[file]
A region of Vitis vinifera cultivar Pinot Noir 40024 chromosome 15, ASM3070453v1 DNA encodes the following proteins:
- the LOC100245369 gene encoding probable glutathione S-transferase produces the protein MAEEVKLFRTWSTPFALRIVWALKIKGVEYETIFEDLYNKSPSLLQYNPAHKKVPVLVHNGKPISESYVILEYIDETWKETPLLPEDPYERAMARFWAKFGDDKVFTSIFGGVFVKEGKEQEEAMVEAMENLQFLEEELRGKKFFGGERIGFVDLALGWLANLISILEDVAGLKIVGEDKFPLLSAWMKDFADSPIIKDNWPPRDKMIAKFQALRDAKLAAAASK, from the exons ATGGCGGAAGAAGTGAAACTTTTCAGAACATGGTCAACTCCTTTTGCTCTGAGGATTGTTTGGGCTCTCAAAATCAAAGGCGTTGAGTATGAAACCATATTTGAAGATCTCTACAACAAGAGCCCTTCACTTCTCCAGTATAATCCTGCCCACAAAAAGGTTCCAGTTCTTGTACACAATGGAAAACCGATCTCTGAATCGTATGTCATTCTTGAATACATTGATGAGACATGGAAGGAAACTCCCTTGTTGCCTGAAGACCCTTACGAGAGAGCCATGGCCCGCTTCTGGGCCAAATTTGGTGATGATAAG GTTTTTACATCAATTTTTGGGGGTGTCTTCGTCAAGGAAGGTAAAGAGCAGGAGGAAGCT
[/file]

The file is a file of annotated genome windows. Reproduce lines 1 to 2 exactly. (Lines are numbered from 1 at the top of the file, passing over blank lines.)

A region of Vitis vinifera cultivar Pinot Noir 40024 chromosome 15, ASM3070453v1 DNA encodes the following proteins:
- the LOC100245369 gene encoding probable glutathione S-transferase produces the protein MAEEVKLFRTWSTPFALRIVWALKIKGVEYETIFEDLYNKSPSLLQYNPAHKKVPVLVHNGKPISESYVILEYIDETWKETPLLPEDPYERAMARFWAKFGDDKVFTSIFGGVFVKEGKEQEEAMVEAMENLQFLEEELRGKKFFGGERIGFVDLALGWLANLISILEDVAGLKIVGEDKFPLLSAWMKDFADSPIIKDNWPPRDKMIAKFQALRDAKLAAAASK, from the exons ATGGCGGAAGAAGTGAAACTTTTCAGAACATGGTCAACTCCTTTTGCTCTGAGGATTGTTTGGGCTCTCAAAATCAAAGGCGTTGAGTATGAAACCATATTTGAAGATCTCTACAACAAGAGCCCTTCACTTCTCCAGTATAATCCTGCCCACAAAAAGGTTCCAGTTCTTGTACACAATGGAAAACCGATCTCTGAATCGTATGTCATTCTTGAATACATTGATGAGACATGGAAGGAAACTCCCTTGTTGCCTGAAGACCCTTACGAGAGAGCCATGGCCCGCTTCTGGGCCAAATTTGGTGATGATAAG GTTTTTACATCAATTTTTGGGGGTGTCTTCGTCAAGGAAGGTAAAGAGCAGGAGGAAGCT